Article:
Air Force CORE VALUES
SERVICE BEFORE SELF,
EXCELLENCE IN ALL WE DO !!!
From day one of BMT, each trainee is taught
to learn, understand and live by the three core value's, Integrity
First, Service Before Self and Excellence in all that we do. As a
loved one of a USAF member, it is good to learn these yourself so
you will understand why there are some changes in your Airman. Also, some good
lessons for all. I can not take credit for the rest of this post.
The best way to explain is right from
"The Little Blue Book"
which explains all three.
The Core Values are much more than minimum standards. They
remind us what it takes to get the mission done. They inspire us to
do our very best at al times. They are the common bond among all
comrades in arms, and they are the glue that unifies the force and
ties us to the great warriors and public servants of the past.
(1) INTEGRITY FIRST Integrity is a
character trait. It is the willingness to do what is right even when
no one is looking. It is the moral compass - the
inner voice; the voice of self-control; the basis for the
trust imperative in today's military. Integrity is the
ability to hold together and properly regulate al of the elements of
a personality. A person of integrity, for example, is capable of
acting on conviction. A person of integrity can control impulses and
appetites. But integrity also covers several other moral
traits indispensable to national services. Courage: A person of
integrity possesses moral courage and does what is right even if the
personal cost is high. Honesty: Honesty is the hallmark of the
military professional because in the military, our word must be our
bond. We don't pencil-whip reports, we don't cover up
tech data violations, we don't falsify documents, and we don't write misleading operational readiness messages. The
bottom line is we don't lie, and we can't justify any deviation. Responsibility: No person of integrity is
irresponsible; a person of true integrity acknowledges his or her
duties and acts accordingly. Accountability: No person of
integrity tries to shift the blame to others or take credit for the
work of others; "the buck stops here" says it best.
Justice. A person of integrity practices justice. Those who do
similar things must get similar rewards or similar punishments.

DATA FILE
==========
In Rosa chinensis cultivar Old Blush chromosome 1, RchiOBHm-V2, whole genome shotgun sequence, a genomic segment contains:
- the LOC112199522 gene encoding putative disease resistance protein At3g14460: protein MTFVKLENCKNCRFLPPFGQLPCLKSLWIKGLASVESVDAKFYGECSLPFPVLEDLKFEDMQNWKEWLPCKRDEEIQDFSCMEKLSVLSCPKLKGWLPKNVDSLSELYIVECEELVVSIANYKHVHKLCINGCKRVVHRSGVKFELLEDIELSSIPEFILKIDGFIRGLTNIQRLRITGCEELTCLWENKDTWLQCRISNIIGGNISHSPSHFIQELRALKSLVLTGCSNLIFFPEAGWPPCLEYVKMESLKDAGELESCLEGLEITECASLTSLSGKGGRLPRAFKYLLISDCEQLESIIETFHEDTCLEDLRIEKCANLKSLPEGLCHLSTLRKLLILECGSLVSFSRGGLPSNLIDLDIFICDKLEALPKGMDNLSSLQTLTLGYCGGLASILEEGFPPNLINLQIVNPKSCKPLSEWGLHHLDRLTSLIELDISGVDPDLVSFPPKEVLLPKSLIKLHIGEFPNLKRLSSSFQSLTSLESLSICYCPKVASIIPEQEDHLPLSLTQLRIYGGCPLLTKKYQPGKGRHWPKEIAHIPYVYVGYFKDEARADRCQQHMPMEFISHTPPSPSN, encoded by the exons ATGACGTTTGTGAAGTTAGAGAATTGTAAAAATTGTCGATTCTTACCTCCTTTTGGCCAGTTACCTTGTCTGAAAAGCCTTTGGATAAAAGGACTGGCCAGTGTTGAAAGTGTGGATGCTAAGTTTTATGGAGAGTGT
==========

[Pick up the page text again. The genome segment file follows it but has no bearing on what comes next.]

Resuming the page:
Openness: Professionals of integrity encourage a free flow of
information within the organization. They seek feedback from all
directions to ensure they are fulfilling key responsibilities, and
they are never afraid to allow anyone at any time to examine how
they do business. Self-respect: To have integrity also is to
respect oneself as a professional and a human being. A person of
integrity does not behave in ways that would bring discredit upon
himself or the organization to which he belongs. Humility: A
person of integrity grasps and sobered by the awesome task of defending the constitution of the United States Of America.
(2) SERVICE BEFORE SELF Service before
self tells us that professional duties take precedence over personal
desires. At the very least it includes the following behaviors:
Rule following: To serve is to do one's duty, and our
duties are most commonly expressed through rules. While it may be
the case that professionals are expected to exercise judgment in the
performance of their duties, good professionals understand that
rules have a reason for being, and the default position must be to
follow those rules unless there is a clear, operational reason for
refusing to do so. Respect for others: Service before self
tells us also that a good leader places the troops ahead of his/her
personal comfort. We must always act in the certain knowledge that
all persons possess fundamental worth as human beings. Discipline and self-control: Professionals cannot indulge themselves
in self-pity, discouragement, anger, frustration, or defeatism. They
have a fundamental moral obligation to the persons they lead to
strike a tone of confidence and forward-looking optimism.